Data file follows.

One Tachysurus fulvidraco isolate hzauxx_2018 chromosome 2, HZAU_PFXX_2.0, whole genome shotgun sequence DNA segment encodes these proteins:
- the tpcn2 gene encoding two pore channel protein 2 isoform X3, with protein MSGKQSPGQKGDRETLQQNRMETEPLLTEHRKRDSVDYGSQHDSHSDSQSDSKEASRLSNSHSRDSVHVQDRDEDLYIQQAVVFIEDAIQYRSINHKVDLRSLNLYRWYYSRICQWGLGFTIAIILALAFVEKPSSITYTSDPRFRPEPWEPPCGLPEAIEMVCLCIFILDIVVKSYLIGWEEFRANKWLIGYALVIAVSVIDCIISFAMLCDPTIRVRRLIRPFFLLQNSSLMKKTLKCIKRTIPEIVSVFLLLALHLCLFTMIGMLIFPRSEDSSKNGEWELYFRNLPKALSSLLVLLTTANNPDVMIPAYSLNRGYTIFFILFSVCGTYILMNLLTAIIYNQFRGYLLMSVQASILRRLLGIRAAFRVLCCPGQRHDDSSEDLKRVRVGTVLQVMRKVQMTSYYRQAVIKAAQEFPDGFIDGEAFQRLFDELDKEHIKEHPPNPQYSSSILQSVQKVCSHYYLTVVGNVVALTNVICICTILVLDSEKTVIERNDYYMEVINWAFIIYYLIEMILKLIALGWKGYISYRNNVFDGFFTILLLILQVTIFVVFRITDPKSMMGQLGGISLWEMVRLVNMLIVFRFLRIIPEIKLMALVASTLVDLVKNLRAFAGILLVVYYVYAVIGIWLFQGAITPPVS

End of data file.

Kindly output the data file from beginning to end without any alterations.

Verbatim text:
One Tachysurus fulvidraco isolate hzauxx_2018 chromosome 2, HZAU_PFXX_2.0, whole genome shotgun sequence DNA segment encodes these proteins:
- the tpcn2 gene encoding two pore channel protein 2 isoform X3, with protein MSGKQSPGQKGDRETLQQNRMETEPLLTEHRKRDSVDYGSQHDSHSDSQSDSKEASRLSNSHSRDSVHVQDRDEDLYIQQAVVFIEDAIQYRSINHKVDLRSLNLYRWYYSRICQWGLGFTIAIILALAFVEKPSSITYTSDPRFRPEPWEPPCGLPEAIEMVCLCIFILDIVVKSYLIGWEEFRANKWLIGYALVIAVSVIDCIISFAMLCDPTIRVRRLIRPFFLLQNSSLMKKTLKCIKRTIPEIVSVFLLLALHLCLFTMIGMLIFPRSEDSSKNGEWELYFRNLPKALSSLLVLLTTANNPDVMIPAYSLNRGYTIFFILFSVCGTYILMNLLTAIIYNQFRGYLLMSVQASILRRLLGIRAAFRVLCCPGQRHDDSSEDLKRVRVGTVLQVMRKVQMTSYYRQAVIKAAQEFPDGFIDGEAFQRLFDELDKEHIKEHPPNPQYSSSILQSVQKVCSHYYLTVVGNVVALTNVICICTILVLDSEKTVIERNDYYMEVINWAFIIYYLIEMILKLIALGWKGYISYRNNVFDGFFTILLLILQVTIFVVFRITDPKSMMGQLGGISLWEMVRLVNMLIVFRFLRIIPEIKLMALVASTLVDLVKNLRAFAGILLVVYYVYAVIGIWLFQGAITPPVS